AURORA, Colo. (April 29, 2010) – The Food and Drug Administration has approved an immune therapy against prostate cancer. It’s a major breakthrough that will extend the lives of many advanced stage prostate cancer patients.
Dendreon, the company that manufactures the activated immune therapy called Provenge, says only a limited number of patients will be able to get the treatment in the next 12 months while manufacturing gets up to full speed. The treatment will be available at University of Colorado Hospital.
“Years of research have provided evidence that the immune system fights cancer, but this is the first time an immune-therapy approach has received FDA approval with a large scale clinical trial,” said L. Michael Glode, Robert Rifkin chair of prostate cancer research at the University of Colorado School of Medicine and associate director of the outreach program at the University of Colorado Cancer Center. “Unfortunately, the availability of the therapy will be limited at first while the company opens new manufacturing facilities. Initially, we expect to treat one to three patients a month and the issues with the manufacturer should be resolved in about a year.”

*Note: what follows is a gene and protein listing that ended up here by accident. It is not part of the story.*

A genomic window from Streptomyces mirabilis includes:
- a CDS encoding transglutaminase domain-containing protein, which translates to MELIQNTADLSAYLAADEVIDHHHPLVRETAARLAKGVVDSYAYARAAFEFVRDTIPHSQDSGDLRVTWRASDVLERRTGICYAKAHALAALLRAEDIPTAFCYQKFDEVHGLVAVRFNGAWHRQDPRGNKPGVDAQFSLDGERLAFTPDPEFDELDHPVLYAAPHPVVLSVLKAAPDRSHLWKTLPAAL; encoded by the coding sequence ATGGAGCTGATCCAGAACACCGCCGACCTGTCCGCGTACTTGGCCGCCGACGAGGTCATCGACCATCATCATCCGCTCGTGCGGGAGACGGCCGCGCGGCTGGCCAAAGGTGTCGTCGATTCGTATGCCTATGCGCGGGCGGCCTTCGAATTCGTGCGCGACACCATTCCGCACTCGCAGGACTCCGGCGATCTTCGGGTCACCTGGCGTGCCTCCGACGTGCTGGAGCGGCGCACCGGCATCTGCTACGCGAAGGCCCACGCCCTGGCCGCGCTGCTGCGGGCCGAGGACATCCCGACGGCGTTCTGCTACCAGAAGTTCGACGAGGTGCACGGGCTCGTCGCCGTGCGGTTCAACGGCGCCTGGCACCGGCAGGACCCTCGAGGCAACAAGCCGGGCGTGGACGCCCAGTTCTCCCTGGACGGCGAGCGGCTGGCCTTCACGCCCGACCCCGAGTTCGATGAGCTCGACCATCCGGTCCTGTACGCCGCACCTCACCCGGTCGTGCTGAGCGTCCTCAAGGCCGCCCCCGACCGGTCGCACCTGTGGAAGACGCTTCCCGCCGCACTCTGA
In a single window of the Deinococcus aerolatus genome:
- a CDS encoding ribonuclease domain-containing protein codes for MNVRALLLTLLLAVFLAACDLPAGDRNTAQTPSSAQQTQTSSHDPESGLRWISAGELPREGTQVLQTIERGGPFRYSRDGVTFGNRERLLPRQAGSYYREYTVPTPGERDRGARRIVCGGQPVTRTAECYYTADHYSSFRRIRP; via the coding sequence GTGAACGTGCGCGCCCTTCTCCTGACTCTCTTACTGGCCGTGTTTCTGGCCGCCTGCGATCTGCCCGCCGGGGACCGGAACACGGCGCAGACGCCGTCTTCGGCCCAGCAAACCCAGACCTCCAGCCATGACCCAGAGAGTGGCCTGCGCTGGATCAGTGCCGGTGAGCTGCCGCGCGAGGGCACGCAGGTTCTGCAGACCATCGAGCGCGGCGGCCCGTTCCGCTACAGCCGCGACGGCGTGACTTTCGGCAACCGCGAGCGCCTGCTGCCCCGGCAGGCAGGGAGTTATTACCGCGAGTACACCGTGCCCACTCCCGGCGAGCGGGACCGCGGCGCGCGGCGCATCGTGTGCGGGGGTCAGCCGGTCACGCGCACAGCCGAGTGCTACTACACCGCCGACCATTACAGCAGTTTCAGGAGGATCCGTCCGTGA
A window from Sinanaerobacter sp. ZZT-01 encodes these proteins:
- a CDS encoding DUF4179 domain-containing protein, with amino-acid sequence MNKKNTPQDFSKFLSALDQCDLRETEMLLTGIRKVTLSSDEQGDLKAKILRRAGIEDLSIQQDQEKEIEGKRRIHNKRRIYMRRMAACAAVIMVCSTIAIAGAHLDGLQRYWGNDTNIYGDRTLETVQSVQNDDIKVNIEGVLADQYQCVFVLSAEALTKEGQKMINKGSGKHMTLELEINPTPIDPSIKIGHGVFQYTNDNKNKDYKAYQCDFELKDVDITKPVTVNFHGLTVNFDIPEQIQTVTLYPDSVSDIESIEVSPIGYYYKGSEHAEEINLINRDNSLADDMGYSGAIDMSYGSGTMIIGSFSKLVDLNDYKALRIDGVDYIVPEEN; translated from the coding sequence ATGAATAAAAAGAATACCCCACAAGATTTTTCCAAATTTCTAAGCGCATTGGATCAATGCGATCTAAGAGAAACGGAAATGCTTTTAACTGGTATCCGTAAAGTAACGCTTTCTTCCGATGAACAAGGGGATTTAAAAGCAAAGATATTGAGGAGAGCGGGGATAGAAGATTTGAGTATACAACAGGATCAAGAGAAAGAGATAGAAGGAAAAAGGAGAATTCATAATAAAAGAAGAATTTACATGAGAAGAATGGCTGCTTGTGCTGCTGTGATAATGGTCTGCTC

Provenge trains the body’s immune system to attack cancer cells. The therapy involves removing white blood cells from the patient through a process called apheresis and then mixing the cells with a drug designed to stimulate the emergence of target specific cancer cells. The treated blood is then infused back into the patient. A large number of patients involved in the research that lead to the approval of this immune therapy have been treated at University of Colorado Hospital.
“This vaccine could form the basis for optimism that we can finally develop better immunologic treatments for common cancers, including prostate cancer,” said Thomas Flaig, MD, assistant professor in medical oncology at the University of Colorado School of Medicine and member of the therapeutic development program at the University of Colorado Cancer Center. During clinical trials, the therapy extended the lives of advanced stage prostate cancer patients who have progressed despite hormone therapy by a median of four months. Three year survival rates are also better in those who received Provenge in the clinical trial compared with those receiving the placebo.
More than 192,000 men are diagnosed with prostate cancer each year, 27,000 of them die. Prostate cancer is the third most common cause of death from cancer in men of all ages and is the most common cause of death from cancer in men over age 75. It is rarely found in men younger than 40.
Provenge will be available at University of Colorado Hospital. If you want more information about the innovative immune therapy, call 720-848-4500 or go to www.uch.edu/provenge.
Contact: Erika Matich,720.848.7852, firstname.lastname@example.org